Secondly, organizations underestimate the level of change management required for transformation. Two of my favorite Crystalisms to combat this obstacle are 1) Get comfortable being uncomfortable and 2) for leaders it’s okay to say, “I don’t know, but…”. Developing a learning organization means that people will experience several phases of discovery. In most organizations, people are rewarded for having the answers which means they experience discomfort while they are learning and experimenting. It is important to prepare the organization for these experiences and coach them through the process.
What are some of your Quality Victories?
- Having our case study shared at the LEI, Lean Transformation Summit, 2011 — In about 18 months, the supply chain business unit transformation saw double digit million dollar returns, increased productivity, increased on-time, in-full customer deliveries, significantly reduced/right-sized inventory and a reduction in returned and damaged product. The greatest reward was having these strategies adopted by the entire company.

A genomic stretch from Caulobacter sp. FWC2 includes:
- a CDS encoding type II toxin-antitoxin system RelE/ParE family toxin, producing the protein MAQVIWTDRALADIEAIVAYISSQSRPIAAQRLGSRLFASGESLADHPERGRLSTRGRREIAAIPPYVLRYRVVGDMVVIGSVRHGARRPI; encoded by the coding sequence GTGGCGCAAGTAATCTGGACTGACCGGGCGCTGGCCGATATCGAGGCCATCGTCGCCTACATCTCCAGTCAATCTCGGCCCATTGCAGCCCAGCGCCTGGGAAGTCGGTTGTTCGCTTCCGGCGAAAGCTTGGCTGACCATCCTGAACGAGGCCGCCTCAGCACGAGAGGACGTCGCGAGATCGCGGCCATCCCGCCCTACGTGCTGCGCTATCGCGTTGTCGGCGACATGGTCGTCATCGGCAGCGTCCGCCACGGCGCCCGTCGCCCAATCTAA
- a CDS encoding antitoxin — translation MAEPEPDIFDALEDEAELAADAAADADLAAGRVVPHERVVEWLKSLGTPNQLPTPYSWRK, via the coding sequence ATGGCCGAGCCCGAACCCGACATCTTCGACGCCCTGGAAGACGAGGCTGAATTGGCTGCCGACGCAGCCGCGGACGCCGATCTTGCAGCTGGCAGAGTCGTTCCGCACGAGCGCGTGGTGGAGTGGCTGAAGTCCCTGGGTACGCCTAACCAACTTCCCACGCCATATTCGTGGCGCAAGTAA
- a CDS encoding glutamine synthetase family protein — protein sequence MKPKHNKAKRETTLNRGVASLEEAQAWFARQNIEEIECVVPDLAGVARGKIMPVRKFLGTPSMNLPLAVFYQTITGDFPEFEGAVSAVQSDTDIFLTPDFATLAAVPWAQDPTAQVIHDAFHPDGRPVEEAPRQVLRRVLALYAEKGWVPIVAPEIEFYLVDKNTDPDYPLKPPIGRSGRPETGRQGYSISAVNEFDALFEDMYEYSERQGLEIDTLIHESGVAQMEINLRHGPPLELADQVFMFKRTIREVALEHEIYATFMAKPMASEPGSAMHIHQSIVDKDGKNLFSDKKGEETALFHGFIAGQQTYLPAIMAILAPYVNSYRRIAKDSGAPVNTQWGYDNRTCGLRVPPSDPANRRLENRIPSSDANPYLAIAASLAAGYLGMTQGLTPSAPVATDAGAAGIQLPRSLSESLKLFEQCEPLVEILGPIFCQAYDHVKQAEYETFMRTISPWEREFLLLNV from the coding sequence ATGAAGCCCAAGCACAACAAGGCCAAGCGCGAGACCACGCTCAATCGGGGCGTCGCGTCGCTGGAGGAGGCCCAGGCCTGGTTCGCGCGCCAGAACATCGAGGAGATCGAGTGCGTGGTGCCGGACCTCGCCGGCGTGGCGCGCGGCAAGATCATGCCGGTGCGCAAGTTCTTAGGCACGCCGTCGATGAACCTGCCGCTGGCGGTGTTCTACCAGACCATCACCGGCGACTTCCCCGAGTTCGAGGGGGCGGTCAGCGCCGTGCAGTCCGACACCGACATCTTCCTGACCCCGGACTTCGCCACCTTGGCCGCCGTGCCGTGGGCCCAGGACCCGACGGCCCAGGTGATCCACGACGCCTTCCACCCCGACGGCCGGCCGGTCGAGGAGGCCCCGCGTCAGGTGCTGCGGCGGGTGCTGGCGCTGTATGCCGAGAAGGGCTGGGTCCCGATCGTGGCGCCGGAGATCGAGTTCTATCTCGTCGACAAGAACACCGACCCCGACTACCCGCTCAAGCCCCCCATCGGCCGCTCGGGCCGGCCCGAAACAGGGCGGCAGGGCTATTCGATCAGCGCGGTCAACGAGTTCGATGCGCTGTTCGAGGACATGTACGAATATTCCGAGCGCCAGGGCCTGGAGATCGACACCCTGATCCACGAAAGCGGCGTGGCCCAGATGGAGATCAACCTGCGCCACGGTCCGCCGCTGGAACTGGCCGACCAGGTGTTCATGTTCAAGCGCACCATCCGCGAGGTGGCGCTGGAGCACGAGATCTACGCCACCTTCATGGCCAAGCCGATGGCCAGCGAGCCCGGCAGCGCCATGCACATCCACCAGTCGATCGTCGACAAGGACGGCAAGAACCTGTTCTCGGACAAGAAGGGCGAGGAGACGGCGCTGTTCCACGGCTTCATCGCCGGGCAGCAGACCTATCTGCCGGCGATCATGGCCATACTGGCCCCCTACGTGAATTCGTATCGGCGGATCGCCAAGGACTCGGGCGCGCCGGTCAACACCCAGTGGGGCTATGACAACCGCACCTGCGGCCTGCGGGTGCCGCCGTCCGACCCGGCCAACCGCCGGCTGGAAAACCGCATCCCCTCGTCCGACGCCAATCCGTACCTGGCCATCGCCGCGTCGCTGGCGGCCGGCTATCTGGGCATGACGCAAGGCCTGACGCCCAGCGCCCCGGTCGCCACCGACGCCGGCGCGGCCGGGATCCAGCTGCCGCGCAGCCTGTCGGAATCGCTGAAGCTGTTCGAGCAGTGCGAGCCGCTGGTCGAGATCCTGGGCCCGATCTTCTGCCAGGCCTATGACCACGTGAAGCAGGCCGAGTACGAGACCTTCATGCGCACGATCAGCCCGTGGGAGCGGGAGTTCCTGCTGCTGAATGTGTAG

- Recognition as Delphi’s Lean Supplier Development Engineer of the Year — leading this supplier from good to great was so rewarding because not only did they exceed the normal operational metrics, they were awarded new business that utilized the freed-up space created through improvement. They were presented with an opportunity to enter additional manufacturing space. Our focus was on creating continuous flow throughout the factory and eliminating waste through cellular manufacturing.